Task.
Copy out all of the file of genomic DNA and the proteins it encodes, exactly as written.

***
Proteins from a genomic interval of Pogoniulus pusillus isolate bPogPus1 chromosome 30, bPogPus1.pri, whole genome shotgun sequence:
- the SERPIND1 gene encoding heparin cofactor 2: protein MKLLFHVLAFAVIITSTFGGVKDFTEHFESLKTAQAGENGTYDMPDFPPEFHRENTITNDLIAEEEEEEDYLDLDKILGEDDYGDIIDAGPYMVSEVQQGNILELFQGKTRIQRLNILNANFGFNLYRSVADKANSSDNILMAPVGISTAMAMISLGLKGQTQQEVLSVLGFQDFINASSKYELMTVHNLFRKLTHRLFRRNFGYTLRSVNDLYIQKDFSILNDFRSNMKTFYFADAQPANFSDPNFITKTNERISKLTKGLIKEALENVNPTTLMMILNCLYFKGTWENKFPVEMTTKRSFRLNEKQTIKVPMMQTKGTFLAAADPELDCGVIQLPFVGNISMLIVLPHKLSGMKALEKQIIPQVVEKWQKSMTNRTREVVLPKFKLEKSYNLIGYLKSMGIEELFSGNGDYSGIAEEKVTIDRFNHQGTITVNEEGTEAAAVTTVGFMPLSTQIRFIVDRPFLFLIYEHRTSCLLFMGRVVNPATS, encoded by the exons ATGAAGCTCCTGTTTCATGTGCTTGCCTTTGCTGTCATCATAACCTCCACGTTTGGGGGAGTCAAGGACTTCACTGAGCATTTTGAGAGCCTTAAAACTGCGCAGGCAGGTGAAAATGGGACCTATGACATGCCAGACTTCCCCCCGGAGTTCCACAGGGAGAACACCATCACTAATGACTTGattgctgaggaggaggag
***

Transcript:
Proteins from a genomic interval of Pogoniulus pusillus isolate bPogPus1 chromosome 30, bPogPus1.pri, whole genome shotgun sequence:
- the SERPIND1 gene encoding heparin cofactor 2: protein MKLLFHVLAFAVIITSTFGGVKDFTEHFESLKTAQAGENGTYDMPDFPPEFHRENTITNDLIAEEEEEEDYLDLDKILGEDDYGDIIDAGPYMVSEVQQGNILELFQGKTRIQRLNILNANFGFNLYRSVADKANSSDNILMAPVGISTAMAMISLGLKGQTQQEVLSVLGFQDFINASSKYELMTVHNLFRKLTHRLFRRNFGYTLRSVNDLYIQKDFSILNDFRSNMKTFYFADAQPANFSDPNFITKTNERISKLTKGLIKEALENVNPTTLMMILNCLYFKGTWENKFPVEMTTKRSFRLNEKQTIKVPMMQTKGTFLAAADPELDCGVIQLPFVGNISMLIVLPHKLSGMKALEKQIIPQVVEKWQKSMTNRTREVVLPKFKLEKSYNLIGYLKSMGIEELFSGNGDYSGIAEEKVTIDRFNHQGTITVNEEGTEAAAVTTVGFMPLSTQIRFIVDRPFLFLIYEHRTSCLLFMGRVVNPATS, encoded by the exons ATGAAGCTCCTGTTTCATGTGCTTGCCTTTGCTGTCATCATAACCTCCACGTTTGGGGGAGTCAAGGACTTCACTGAGCATTTTGAGAGCCTTAAAACTGCGCAGGCAGGTGAAAATGGGACCTATGACATGCCAGACTTCCCCCCGGAGTTCCACAGGGAGAACACCATCACTAATGACTTGattgctgaggaggaggag